Of course households have paid for their Social Security and Medicare benefits with the taxes they paid in over their working lifetimes. By Will's logic we can say that the young are subsidizing the rich because the rich receive tens of billions of dollars every year in interest payments on the government bonds they hold. If we can ignore the contributions that seniors made for what are effectively insurance programs run by the government then it also makes sense to ignore the fact that the rich paid to buy the government bonds they hold. Welcome to George Will's world.

Also wealth is an especially bad measure of well-being of different age groups. People typically borrow early in life and then accumulate wealth over their working years in order to support themselves in retiirement. In George Will's world a widow with a paid off mortgage but no income other her $1,300 a month Social Security check is doing better than a recent Harvard MBA working at Goldman Sachs who has not yet paid off their student loan debt. Most people probably would not see it this way.

As a practical matter there is no remotely plausible story in which young people will not on average be much better off than their parents and grandparents. If most young people do not see substantial improvements in living standards relative to earlier generations it will be because so much money has been redistributed upward to people like Will's boss, Jeff Bezos, not because of the Social Security and Medicare benefits received by the elderly.

Will then complains about the zero interest policy of the Fed, even though this hurts to some extent the wealthy elderly on their savings accounts. These are the same folks in the prior paragraph he complained were getting subsidies from the young through Social Security and Medicare. So Will thinks it's awful that we are giving them so much and so little money.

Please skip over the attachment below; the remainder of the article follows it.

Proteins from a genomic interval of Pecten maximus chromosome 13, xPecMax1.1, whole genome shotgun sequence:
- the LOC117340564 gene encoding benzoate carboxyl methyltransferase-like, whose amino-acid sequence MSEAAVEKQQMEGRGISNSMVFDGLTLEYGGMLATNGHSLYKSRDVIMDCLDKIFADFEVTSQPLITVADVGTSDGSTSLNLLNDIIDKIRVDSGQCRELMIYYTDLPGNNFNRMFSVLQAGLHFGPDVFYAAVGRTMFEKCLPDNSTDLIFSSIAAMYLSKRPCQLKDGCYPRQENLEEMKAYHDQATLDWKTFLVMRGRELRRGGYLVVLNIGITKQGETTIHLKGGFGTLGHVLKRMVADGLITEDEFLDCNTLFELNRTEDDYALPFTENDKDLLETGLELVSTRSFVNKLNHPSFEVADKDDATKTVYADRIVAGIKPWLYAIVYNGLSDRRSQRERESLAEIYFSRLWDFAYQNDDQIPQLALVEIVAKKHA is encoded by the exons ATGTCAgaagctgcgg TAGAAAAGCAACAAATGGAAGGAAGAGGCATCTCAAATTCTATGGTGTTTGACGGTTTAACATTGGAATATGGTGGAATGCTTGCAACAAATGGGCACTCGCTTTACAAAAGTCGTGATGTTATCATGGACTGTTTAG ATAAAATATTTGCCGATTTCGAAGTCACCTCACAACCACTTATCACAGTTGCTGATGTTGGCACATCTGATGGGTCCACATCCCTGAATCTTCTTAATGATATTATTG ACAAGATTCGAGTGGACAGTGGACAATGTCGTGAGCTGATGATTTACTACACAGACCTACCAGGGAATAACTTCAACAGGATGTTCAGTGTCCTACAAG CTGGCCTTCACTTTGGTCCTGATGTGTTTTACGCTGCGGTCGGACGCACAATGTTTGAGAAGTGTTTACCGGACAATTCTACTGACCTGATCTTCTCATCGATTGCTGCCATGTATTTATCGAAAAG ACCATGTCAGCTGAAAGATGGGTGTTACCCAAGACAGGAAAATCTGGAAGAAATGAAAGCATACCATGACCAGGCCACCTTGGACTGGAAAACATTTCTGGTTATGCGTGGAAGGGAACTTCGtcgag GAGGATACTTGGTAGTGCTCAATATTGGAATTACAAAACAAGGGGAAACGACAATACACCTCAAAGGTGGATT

The next point of complaint is the:

"boom in equity markets — up 30 percent last year alone — has primarily benefited the 10 percent who own 80 percent of all directly owned stocks."

In fact, the recent rally has just brought stock prices roughly back to their pre-recession level, adjusted for inflation. If stock prices had risen in step with potential economic growth over this period, they would be more than 10 percent higher today.

Will then cites Dallas Federal Reserve Board president Richard Fisher telling readers:

"the federal government’s fiscal and regulatory policies discourage businesses from growing the economy with the mountain of money the Fed has created"

Is that so? Can Will at least give us a fairy tale that would fill out the details. In the real world, business investment is almost back to its pre-recession share of GDP, coming in at 12.3 percent in the last quarter compared with an average of 12.8 percent in the years 2005-2007. Given the huge amounts of excess capacity that still exists in many sectors of the economy, this is actually a pretty strong rate of investment. Perhaps Will could give us a tip on where we would see more investment if there was less government regulation. It would take unprecedented investment shares to fill the gap between potential and actual GDP that Will notes.

Will concludes by telling readers:

"This is why 'the most vital organ of our nation’s economy — the middle-income worker — is being eviscerated.' And why the loudest complaints about inequality are coming from those whose policies worsen it."

There you have it, another chapter in George Will's world. It doesn't make much sense, but hey, it's the Washington Post.